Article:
Archive for the ‘Orthopedics’ Category

Drs. Janke and Naide Perform An Anterior Hip Replacement Using The hana® Table

November 10, 2010

Many individuals have joint pain that hampers everyday activities, either because of arthritis, a fracture or other conditions. If medications and use of aids such as a cane are not helpful, patients, after consultation with their doctor, may find relief from their pain with joint replacement surgery. The goal of joint replacement surgery is to relieve joint pain caused by damage to the cartilage or bone.

At North Broward Medical Center, Drs. Janke and Naide use what is called a hana® table. The hana® table is a specially designed surgical table that allows for hyperextension, adduction and external rotation of the hip to an extent not possible with conventional tables. While utilizing the table, surgeons are able to replace the hip without detachment of the muscles or tendons from the hip or thigh bones.

With the anterior approach, a small four-inch incision is made just below and to the outside of the groin. Two muscles are then pushed aside, giving the surgeons access to the hip socket to perform the replacement. No muscles at any time during the procedure are split or detached. For the patient, that results in a faster recovery, less pain, smaller incision, less blood loss and less scarring.

Click here to learn more and to see an actual video of these doctors perform the procedure live.

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The Troubling Rise of ACL Injuries in Young Female Athletes

October 25, 2010

Dr. Erol Yoldas, Orthopedic Surgeon

Dr. Erol Yoldas, Orthopedic Surgeon

Tears of the anterior cruciate ligament (ACL) have been the scourge of male athletes for decades, causing everyone from star NFL quarterbacks to high school lacrosse players to miss entire seasons while devoting months to rehabilitation. Today, ACL tears are having an even more significant impact on young female athletes as more girls begin participating in sports at an early age.

Erol Yoldas, MD, orthopedic surgeon and fellowship-trained sports medicine specialist at Broward Health, has witnessed the shift firsthand. When Dr. Yoldas underwent training two decades ago, he witnessed many more ACL tears in male athletes than their female counterparts. Today, he sees four female patients for ACL tears at the Orthopedic Sports Medicine Center for every one male patient with the injury. Dr. Yoldas points to three risk factors to explain girls’ susceptibility to ACL tears.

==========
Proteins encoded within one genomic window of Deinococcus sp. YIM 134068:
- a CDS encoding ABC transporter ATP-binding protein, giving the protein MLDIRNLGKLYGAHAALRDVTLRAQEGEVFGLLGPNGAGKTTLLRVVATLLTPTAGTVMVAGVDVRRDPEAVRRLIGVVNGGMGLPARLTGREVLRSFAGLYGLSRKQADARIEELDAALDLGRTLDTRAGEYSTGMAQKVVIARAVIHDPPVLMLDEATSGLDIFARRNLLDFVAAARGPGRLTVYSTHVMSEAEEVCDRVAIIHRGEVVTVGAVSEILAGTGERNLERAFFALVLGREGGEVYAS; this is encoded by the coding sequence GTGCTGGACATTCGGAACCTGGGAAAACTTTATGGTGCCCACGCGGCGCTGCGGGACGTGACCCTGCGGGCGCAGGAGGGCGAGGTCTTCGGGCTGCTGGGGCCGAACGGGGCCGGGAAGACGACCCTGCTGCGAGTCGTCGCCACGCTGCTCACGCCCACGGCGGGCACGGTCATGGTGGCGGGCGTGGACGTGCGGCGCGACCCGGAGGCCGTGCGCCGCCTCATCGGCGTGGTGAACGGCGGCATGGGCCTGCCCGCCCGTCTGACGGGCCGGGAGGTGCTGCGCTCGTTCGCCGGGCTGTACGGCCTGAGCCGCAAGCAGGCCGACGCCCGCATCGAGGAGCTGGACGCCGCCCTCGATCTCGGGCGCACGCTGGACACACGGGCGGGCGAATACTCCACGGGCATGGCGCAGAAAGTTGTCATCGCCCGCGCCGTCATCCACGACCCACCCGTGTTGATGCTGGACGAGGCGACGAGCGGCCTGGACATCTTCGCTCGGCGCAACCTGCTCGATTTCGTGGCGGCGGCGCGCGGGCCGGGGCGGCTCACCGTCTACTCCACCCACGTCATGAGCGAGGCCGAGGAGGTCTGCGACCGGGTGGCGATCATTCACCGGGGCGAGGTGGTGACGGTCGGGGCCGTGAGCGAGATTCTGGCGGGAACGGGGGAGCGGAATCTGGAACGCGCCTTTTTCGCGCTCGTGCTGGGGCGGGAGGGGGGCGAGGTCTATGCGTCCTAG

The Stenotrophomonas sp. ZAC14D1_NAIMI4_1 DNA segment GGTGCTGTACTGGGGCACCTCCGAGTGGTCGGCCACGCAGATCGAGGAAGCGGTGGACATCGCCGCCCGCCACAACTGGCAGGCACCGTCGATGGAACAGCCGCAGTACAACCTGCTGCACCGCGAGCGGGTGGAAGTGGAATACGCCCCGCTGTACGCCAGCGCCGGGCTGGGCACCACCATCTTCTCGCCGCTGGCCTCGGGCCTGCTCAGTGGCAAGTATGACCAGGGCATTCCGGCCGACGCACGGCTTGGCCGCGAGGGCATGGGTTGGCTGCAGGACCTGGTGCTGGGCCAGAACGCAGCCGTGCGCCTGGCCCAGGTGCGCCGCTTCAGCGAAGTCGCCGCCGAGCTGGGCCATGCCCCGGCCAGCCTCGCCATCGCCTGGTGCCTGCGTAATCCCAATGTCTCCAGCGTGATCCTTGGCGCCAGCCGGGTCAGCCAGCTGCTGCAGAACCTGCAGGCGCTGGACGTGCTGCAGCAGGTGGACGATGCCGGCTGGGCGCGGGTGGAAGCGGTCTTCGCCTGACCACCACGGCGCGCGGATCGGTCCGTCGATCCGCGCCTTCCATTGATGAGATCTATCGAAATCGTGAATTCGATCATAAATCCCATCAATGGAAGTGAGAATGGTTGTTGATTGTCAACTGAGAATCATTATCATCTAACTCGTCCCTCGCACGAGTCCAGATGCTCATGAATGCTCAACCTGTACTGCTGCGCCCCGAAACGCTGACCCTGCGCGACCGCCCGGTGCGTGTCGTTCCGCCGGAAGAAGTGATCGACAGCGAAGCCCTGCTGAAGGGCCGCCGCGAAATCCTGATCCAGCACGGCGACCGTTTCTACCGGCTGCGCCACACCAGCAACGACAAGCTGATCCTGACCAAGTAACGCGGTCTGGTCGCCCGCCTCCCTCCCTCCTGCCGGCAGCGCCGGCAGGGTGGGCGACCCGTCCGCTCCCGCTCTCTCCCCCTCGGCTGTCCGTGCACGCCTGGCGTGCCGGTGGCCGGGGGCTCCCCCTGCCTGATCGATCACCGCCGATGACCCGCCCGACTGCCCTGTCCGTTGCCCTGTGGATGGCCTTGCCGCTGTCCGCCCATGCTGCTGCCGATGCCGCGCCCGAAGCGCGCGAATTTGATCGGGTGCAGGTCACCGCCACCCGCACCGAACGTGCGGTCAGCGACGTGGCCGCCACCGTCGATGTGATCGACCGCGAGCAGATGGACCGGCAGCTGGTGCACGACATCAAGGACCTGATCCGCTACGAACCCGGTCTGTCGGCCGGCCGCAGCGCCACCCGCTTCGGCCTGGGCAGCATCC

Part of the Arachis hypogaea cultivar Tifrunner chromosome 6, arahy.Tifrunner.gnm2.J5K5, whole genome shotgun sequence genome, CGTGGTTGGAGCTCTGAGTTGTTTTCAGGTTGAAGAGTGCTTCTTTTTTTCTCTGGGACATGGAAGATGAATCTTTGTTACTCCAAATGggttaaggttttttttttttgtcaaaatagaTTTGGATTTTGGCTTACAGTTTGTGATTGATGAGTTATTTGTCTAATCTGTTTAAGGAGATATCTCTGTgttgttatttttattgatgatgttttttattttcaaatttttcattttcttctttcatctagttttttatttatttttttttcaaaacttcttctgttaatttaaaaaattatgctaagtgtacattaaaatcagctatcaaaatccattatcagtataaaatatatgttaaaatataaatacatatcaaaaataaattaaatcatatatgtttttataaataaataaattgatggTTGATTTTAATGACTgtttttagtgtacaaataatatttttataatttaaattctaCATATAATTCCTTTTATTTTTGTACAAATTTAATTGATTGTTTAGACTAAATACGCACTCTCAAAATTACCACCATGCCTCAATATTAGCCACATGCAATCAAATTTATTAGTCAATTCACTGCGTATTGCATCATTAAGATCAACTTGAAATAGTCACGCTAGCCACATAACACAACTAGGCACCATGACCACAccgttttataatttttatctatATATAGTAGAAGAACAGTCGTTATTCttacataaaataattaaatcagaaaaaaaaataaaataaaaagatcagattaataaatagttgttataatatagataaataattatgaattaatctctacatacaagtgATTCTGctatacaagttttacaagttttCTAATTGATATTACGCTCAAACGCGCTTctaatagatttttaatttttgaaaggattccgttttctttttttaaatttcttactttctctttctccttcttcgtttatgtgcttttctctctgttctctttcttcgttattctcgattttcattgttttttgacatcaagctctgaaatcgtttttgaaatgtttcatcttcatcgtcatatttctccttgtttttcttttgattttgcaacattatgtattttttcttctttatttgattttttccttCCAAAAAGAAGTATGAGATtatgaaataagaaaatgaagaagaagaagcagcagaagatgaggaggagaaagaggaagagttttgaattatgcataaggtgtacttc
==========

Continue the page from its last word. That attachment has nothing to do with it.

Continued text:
• Girls use their muscles differently than males when jumping, landing and cutting in non-contact activities, and their reaction times seem to predispose them to ACL injury.

• Female anatomy, such as a wider pelvis, distributes force differently across the knee than in males and exposes the ACL to increased stress.

• Female hormones, which can change the elasticity and shape of the body, have sometimes been shown to affect the strength of the ACL.

“Preventing ACL tears in young female athletes involves re-educating them on how to jump and land,” says Dr. Yoldas. “They must learn how to avoid landing in a valgus position and instead do so with their kneecaps pointed forward. Re-education can certainly be addressed by a practice like the Orthopedic Sports Medicine Center, but it should most properly be covered by coaches and athletic trainers in preseason conditioning beginning in middle school.”

Watch Dr. Yoldas perform a LIVE ACL Repair on a young female athlete.

Improved Results From New Approach To Hip Repair

September 22, 2010

Dominic Carreira , M.D., Orthopedic SurgeonDominic Carreira, M.D.
Orthopedic Surgeon
Specializing in Hip Arthroscopy, Foot and Ankle

Read the story of a 33-year old female spin instructor who underwent advanced minimally invasive hip surgery. The patient, Tracey Anderson, damaged the cartilage in her hip, resulting in a labral tear. Anderson went through a minimally invasive surgery to remove the damaged cartilage, but the pain didn’t go away.

Dr. Carreira then decided to try a new approach, referred to as advanced hip arthroscopy. Within weeks of the procedure, Anderson was finally pain free and back in the gym. Read more